In a divorce action, a mother sought leave of court to relocate with her minor child from Connecticut to California against the wishes of the child’s father. This case serves as an ample example that in determining the best interests of a child, the well-being of the parent is of notable consideration.
The plaintiff mother and defendant father were married in June 2004 and made plans to have a family together. During the final week of her pregnancy, the mother found out that the father had engaged in a prolonged extramarital affair, which began prior to her becoming pregnant. In the wake of this discovery, the mother heavily relied on her family, who travelled from San Jose, California, to be with her, for emotional support in picking up the pieces of her life following the breakdown of her marriage. The mother had no family and few friends in Connecticut, in stark of the support network she had in San Jose, and she indicated she would be far happier if she were allowed to relocate.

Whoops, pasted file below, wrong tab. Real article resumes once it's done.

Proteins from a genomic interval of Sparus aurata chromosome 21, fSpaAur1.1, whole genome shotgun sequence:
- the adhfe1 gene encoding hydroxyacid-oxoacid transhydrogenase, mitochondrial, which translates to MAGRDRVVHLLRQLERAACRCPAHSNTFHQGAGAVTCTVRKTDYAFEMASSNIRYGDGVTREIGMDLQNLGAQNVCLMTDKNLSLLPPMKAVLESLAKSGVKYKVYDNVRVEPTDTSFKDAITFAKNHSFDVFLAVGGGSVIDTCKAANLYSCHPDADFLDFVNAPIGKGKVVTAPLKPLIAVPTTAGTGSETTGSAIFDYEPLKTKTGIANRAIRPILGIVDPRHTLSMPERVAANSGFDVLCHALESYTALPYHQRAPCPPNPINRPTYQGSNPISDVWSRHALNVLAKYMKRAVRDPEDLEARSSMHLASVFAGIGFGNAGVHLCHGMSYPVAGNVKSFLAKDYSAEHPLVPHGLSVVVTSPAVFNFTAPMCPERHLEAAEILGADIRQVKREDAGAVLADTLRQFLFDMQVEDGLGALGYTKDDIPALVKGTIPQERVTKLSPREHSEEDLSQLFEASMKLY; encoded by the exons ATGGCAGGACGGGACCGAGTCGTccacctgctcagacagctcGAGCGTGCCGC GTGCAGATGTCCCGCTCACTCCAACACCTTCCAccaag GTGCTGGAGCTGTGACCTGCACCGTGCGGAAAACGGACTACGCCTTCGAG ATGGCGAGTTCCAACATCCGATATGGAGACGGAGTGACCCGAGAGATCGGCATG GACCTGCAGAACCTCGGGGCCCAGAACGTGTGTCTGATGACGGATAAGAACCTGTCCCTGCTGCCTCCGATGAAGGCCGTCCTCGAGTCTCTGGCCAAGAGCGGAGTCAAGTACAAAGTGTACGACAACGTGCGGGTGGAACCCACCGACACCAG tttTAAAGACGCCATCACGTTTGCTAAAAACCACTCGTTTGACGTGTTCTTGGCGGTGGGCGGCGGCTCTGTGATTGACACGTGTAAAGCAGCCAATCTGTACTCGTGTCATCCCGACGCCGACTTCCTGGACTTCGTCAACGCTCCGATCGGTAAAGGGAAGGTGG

The Court’s Decision
The guardian ad litem (guardian) recommended against relocation, citing the child’s very young age (one year) and developmental concerns if he were separated from the father, such as attachment difficulties. However, the court noted that the guardian failed to consider that what is important for the psychological well-being and happiness of the primary custodial parent to relocate is equally important for the wellbeing of the child. This latter view was echoed by the family relations officer.
The court agreed that it was essential that the mother be emotionally secure, which would be solidified by a strong family and friend support structure located in San Jose. It further noted, “This child is depending upon his mother being all that she can be and feeling secure as an appropriate and healthy parent for him.” Therefore, the court found it was in the child’s best interests to allow him to relocate with his mother to California.
Whether advancing or defending a motion seeking modification of custody, visitation, and child support, a parent is best served by consulting with an experienced family law practitioner. Should you have questions regarding matrimonial matters, please do not hesitate to contact Attorney Joseph C. Maya in the firm’s Westport office in Fairfield County at 203-221-3100 or JMaya@mayalaw.com.
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